Roux at Skindles | Maidenhead (UK)

Doesn’t meet the standards and expectations of a high-end French brasserie yet.
But it will get there.

Roux at Skindles is Michel and Alain Roux’s new venture. A brasserie-style restaurant (opened November 6th, 2018) at Taplow Riverside, Maidenhead, Buckinghamshire (UK), situated within a new waterside residential complex on the former site of Skindles hotel. The new restaurant occupies three storeys, with the main dining area on the ground floor, a cocktail bar on the first level and a private dining suite on the second floor. There is also be an open terrace along the riverside.

The team of staff are led by General Manager, French-born Maxime Walkowiak who worked as Head Sommelier at The Waterside Inn for more than 8 years.  Head Chef Raj Holuss is from Mauritius with a background in French cooking who has been Alain’s no. 2 chef at The Waterside Inn for over ten years.

We went for lunch about three weeks after the opening. The staff is most welcoming and led us to our table. While we were browsing the menu, we got a pre-starter nibble to start us off.

Pre-starter nibble

Large chunks of avocado with bits of tomato accompanied by some crackers. It didn’t look appealing and it was just avocado and bits of tomato, nothing more. I didn’t understand this amuse. Why not do a mousse of the avocado, season it well and add bits of tomato. Would have made all the difference.

The menu shows a nice variety of dishes and is both for lunch and dinner. Nine starters are priced from £8.50 to £14; eleven mains from £15 to £27; (sides £3.50); and seven desserts and a cheese plate £5 to £8.50. There are also some daily specials to choose from.

Watercress soup with a pouched egg and croutons (£8.50)

The watercress soup was a daily special, so normally not on the menu. The soup had good colour and a pleasing depth of flavour. It lacked a bit of salt though. Served with croutons and a beautiful poached egg, which added substance and richness. The dish was suitably hearty and warming.

Grandpa Benoit Roux’s country pâté & sourdough bread (£12.50)

One of the old classic and as the name suggests, probably made according to an old recipe from grandpa Roux. Well made paté with the consistency you want in a country paté. Would have liked a bit of chutney to go with it though.

Merrifield duck pie & sweetheart cabbage, Rouennaise sauce (£18.00)

For mains we choose the Merrifield duck pie, with a golden dome of crisp puff pastry and a well-seasoned duck farce filling. Suitably partnered with sauce Rouennaise, a red wine Bordelaise sauce enhanced with duck livers, this rich combination was balanced by the freshness of sautéed sweetheart cabbage. It looks really appealing and shows craftsmanship of the chef.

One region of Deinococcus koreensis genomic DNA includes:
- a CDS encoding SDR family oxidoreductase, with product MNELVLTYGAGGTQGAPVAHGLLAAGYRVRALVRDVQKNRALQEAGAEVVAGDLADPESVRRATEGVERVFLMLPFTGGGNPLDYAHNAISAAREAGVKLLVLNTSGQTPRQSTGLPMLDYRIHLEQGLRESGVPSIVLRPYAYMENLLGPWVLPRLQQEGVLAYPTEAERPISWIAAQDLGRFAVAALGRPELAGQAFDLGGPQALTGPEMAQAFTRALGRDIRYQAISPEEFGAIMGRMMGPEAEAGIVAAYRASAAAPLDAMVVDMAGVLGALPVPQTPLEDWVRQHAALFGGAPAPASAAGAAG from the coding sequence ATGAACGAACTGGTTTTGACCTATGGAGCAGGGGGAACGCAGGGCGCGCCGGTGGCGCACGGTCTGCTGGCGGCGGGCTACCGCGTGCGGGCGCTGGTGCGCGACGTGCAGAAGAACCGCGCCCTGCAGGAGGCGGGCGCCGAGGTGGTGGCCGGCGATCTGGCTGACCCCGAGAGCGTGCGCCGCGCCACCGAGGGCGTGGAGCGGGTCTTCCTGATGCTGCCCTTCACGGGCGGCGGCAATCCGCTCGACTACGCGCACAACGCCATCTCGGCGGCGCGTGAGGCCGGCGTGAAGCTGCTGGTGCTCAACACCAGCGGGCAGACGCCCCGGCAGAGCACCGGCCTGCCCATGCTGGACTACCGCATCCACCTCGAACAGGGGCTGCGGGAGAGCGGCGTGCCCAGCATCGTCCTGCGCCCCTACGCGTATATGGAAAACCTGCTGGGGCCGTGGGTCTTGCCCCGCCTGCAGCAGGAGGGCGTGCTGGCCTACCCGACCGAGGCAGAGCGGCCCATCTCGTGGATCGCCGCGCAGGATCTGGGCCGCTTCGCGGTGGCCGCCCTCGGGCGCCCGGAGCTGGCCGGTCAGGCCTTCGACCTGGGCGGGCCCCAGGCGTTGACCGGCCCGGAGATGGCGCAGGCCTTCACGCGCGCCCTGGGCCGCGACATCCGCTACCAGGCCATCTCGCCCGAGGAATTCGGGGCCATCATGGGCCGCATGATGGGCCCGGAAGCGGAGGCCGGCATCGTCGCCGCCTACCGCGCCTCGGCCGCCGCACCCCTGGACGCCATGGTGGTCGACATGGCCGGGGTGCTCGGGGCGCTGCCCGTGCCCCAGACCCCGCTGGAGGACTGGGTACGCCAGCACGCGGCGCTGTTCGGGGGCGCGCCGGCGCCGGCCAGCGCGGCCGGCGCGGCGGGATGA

However the filling was to dense for me. It taste just like a paté and has the same mouthfeel as paté. After I just enjoyed grandpa Roux’s paté as a starter, this was just too much and disappointing as I expected to get a nice filling of duck chunks with some carrot or mushrooms maybe.

Moules marinières & French fries (£15.00)

You can’t go to a French brasserie and not try the mussels! So we did and they were just what you would expect. Just a classic preparation of moules marinières, well executed.
But these are French fries? Most pubs call them triple cooked chips and they were not triple cooked by the way (also like in must pubs!).

Tonka bean panna cotta & seasonal fruit compote (£6.75)

Dessert was probably the nicest dish of the afternoon. Creamy panna cotta, with just a bit of wobble. Tonka bean flavour coming through nicely and the fruit company companied it well with the right level of tanginess and sweetness.

So, in summary, mixed feelings about this lunch. To me the establishment lacks a bit of identity and atmosphere at the moment, even though the staff really try. The lack of decor and the big drink fridges in plain sight don’t help. It just doesn’t feel like a brasserie yet.
Some issues with the food, but nothing that can be fixed easily. If you want to position yourself as a high-end brasserie (and the prices to go with it), then the food and everything you serve must be in line with that.

We certainly will be back to try in again. Probably on a nice day in the spring/summer when we can sit outside and enjoy the riverside view!